Two Hour Pencil Sketch, Painted in Photoshop

Folio boy will Terry draws in pencil & Paints in Photoshop.

little Boy painted in Photoshop little Boy sketchSince I have been telling lately about my transition from acrylic to digital illustration, I thought I would post these little After and Before pictures ot a sketch I drew then painted in Photoshop. In the beginning I was able to get a handle on the digital painting a lot faster than digital sketching and designing the drawing. So I would do a basic drawing and then finish it in Photoshop. I also enjoy a lot of the play between the pencil drawing and the painting. I left a lot of the hatchy, sketchy, pencilly, lines shining through the paint, on purpose.

This little study took me just two hours to complete and was a lot of fun.


Just Thumbing through my sketch book.

Back when I was designing characters for Nasty Bugs. 

A page or two from my sketch book 

Here is a little image of a page or two from my sketch book.
Takes me back, I had just finished an e-book, (self published) called Tickle Bugs. Back off, it was for kids. Any way, when I got this buggy job from Dutton. I just had to design and draw a bunch of cute little bugs again. Fun huh.

Nasty Bugs, by Lee Bennett Hopkins (Author) , Will Terry (Illustrator)

nasty-bugs a children's book
These sketches are characters that made their debut in a book called Nasty Bugs. It’s a really fun book and I couldn’t wait to start painting it as soon as all my sketches were finally approved.
I remember I was still trying to figure out how to draw with my Wacom tablet at the time, I could paint with it but I still wasn’t able to get the sensitivity I get with pencil and paper. Perhaps it was the lack of texture provided by the tablet – or the disconnect between my hand, eye, and computer monitor, maybe I’m just stupe. Anyway, I would continue to force myself to practice it until frustration would eventually win and I would hit print and finish it on paper. That practice has paid off by the way.
A page from Nasty Bugs
Love how this one project turned out. Painting in Photoshop makes it so much more do-able to paint in the stink, undo it if it isn’t just right, do it over and adjust the transparency and color til it looks like stink. Or smoke or steam. (there is now steam tool in a Photoshop plug in by the way. That was an April fool’s prank. Sorry.  :(
if you missed that one you really need to check out our April 1, 2014 blog post. It is still fun to share to unsuspecting artists and artist wannabes for a good prank.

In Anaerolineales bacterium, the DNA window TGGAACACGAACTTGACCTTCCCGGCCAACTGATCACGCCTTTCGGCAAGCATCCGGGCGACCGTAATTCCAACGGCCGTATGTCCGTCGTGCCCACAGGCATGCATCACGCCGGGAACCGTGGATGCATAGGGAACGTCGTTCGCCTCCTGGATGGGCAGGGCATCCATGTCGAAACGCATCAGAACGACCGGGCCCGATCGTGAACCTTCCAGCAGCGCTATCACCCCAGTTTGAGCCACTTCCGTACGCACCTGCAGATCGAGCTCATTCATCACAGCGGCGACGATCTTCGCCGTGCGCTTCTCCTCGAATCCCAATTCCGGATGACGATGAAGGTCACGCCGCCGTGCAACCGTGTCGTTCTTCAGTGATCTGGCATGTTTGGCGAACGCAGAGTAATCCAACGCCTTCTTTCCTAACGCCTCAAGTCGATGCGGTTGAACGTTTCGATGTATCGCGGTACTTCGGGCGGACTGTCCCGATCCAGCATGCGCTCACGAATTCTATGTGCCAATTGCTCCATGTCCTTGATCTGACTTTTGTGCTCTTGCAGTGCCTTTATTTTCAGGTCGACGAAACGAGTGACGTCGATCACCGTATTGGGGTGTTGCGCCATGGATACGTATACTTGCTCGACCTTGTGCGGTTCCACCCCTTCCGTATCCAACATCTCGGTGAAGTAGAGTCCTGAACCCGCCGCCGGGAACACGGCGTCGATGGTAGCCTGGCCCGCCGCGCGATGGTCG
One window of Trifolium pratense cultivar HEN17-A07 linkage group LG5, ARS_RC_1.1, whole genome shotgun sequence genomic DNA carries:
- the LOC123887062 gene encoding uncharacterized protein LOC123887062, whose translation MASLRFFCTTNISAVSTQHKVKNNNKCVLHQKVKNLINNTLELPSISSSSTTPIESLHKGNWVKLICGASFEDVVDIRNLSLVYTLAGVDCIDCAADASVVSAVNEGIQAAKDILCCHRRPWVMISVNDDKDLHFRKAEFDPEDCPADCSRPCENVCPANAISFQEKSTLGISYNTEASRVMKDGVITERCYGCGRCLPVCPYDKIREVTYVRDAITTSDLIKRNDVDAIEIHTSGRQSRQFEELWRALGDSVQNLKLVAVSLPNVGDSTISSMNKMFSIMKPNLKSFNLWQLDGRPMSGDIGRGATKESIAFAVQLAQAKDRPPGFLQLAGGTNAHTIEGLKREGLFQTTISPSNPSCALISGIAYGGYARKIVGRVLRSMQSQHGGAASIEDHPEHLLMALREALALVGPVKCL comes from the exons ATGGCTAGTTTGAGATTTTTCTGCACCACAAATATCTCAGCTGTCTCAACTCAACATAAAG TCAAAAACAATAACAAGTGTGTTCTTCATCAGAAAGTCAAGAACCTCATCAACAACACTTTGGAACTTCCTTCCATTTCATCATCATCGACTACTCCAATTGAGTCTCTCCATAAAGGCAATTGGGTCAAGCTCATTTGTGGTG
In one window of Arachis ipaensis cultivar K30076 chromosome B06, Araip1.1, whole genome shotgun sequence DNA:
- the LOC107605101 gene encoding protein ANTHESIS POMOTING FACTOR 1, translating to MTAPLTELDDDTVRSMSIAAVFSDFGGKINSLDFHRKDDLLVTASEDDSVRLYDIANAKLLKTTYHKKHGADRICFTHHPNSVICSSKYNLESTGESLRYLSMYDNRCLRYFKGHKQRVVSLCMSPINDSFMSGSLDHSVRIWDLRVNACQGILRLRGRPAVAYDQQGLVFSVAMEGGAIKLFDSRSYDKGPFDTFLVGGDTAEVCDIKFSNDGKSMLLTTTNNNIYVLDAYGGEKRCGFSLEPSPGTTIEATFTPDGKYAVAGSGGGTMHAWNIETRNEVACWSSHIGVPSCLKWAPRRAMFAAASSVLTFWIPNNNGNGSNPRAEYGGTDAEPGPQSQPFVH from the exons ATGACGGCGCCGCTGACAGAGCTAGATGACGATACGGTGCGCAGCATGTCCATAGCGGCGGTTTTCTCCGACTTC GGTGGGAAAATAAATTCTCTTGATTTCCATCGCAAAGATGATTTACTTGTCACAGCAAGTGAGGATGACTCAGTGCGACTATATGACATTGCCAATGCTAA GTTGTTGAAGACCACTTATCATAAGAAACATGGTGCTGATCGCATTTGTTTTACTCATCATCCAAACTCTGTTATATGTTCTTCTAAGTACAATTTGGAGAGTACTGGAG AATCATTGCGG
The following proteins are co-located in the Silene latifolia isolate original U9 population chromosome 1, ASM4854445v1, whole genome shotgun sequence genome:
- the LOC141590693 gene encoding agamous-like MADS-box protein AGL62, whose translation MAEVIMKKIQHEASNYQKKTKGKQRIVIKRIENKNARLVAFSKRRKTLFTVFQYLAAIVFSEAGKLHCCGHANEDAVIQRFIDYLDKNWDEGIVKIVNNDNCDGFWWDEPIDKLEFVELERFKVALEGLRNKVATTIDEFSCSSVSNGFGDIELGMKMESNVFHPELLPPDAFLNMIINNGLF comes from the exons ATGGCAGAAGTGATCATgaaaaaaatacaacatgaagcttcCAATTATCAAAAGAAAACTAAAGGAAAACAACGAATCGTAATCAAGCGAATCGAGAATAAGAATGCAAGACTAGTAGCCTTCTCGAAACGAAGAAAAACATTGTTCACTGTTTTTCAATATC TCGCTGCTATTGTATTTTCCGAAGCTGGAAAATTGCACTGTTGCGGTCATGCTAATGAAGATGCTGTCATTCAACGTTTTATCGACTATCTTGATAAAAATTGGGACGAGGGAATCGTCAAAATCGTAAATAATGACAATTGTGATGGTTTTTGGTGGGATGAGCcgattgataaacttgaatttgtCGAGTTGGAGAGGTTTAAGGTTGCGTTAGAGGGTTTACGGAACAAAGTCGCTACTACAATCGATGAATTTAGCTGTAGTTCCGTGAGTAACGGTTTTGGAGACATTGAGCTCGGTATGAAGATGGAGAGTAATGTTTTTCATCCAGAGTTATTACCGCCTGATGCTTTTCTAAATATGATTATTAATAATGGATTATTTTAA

Drawing & Painting on iPad Demo using Procreate & Speed Painting

Artist Demo on iPad using Procreate and a Cheap Stylus

Working From General to Specific I start by Roughing it in

Rat with an Orange Peal Umbrella

Last week I mentioned that I “found the perfect Stylus” and I showed you a few steps and told you to work from general to specific, as I was taught by my friend and mentor, Robert Barrett. AKA Bob Barrett.

This was a little 2 hr drawing, of a Rat character that I did in Procreate. I had this Idea to draw a little rat that made made an umbrella out of an orange peal and a tooth pick.

Video below for Artists who hate to read

If you are like me and you don’t like to read. I get a lot of questions about my process so I thought I’d do a little demo, in fact if you scroll to the bottom you can just watch the video. It’s a speed painting but I talk it through.

Start your drawing by blocking in your sketch

000 Wet Rat 02 000 Wet Rat 03

I always start by blocking in the basic shapes. I’m on my iPad right here, if you saw last weeks post, you may remember that I use a real cheap Targus stylus pen, stylus that you can get for about $12.00 at Target or Walmart. I like the blunt tip, as I like to block in the basics to start.

But what about detail? Keep reading.

Add Detail with a blunt tip by Zooming In

000 Wet Rat 05 000 Wet Rat 06

What you won’t see in these pics or the video below, is that I am zooming in to add detail. If you get the basic shapes in first, you don’t need to worry about ruining it by adding detail too soon. Plus, zooming in to add eyelashes and fur and stuff and I am putting it in the right places as the basic shapes are there. So when I zoom in, I still know where I am.

Work the entire picture as you go for a constant look.

000 Wet Rat 07 000 Wet Rat 08I don’t work one spot to completion but rather, I go over the entire picture over and over again. As I add fur, I do it all over then add a little more, then work something else, like more fur, shade etc. Bringing the entire sketch, slowly to a more finished look. Not staying in one place too long. This also helps you get a consistent feel throughout the entire painting. This way I am happy with it before I dive into the detail. General to specific I tell you. Bob knows his stuff.